Food Price Spikes, Price Insulation and Poverty
This paper first considers the impact on world food prices of the changes in restrictions on trade in staple foods during the 2008 world food price crisis. Those changes--reductions in import protection or increases in export restraints--were meant to partially insulate domestic markets from the spike in international prices. The authors find that this insulation added substantially to the spike in international prices for rice, wheat, maize, and oilseeds. As a result, although domestic prices rose less than they would have without insulation in some developing countries, in many other countries they rose more than they would have in the absence of such insulation. The paper's second purpose it to estimate the combined impact of such insulating behavior on poverty in various developing countries and globally. The analysis finds that the actual poverty-reducing impact of insulation is much less than its apparent impact, and that its net effect was to increase global poverty in 2008 by 8 million people, although this increase was not significantly different from zero. The paper examines the relative efficiency and equity of trade restrictions and domestic policies, such as conditional cash transfers, than are designed to provide social protection for the poor when international food prices spike. It also examines the potential consequences of multilateral agreements to limit changes in restrictions on trade during such times.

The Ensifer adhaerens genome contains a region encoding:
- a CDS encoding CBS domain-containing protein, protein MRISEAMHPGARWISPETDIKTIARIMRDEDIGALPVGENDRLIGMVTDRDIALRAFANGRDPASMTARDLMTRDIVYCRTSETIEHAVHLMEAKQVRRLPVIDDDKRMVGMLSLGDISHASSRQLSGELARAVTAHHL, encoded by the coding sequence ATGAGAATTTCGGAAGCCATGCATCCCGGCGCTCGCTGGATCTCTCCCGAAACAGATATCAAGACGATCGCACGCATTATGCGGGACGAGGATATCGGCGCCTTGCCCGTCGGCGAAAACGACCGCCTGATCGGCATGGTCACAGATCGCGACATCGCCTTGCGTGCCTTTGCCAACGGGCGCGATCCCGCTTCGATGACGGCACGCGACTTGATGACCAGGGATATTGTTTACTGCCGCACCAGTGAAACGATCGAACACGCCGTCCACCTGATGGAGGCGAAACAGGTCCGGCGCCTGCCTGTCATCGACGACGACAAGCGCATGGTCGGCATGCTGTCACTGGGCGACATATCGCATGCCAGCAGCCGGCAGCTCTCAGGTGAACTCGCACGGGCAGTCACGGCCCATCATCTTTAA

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|Date of creation:||Oct 2013|
|Date of revision:|
|Publication status:||published as Food Price Spikes, Price Insulation, and Poverty , Kym Anderson, Maros Ivanic, William J. Martin. in The Economics of Food Price Volatility , Chavas, Hummels, and Wright. 2014|
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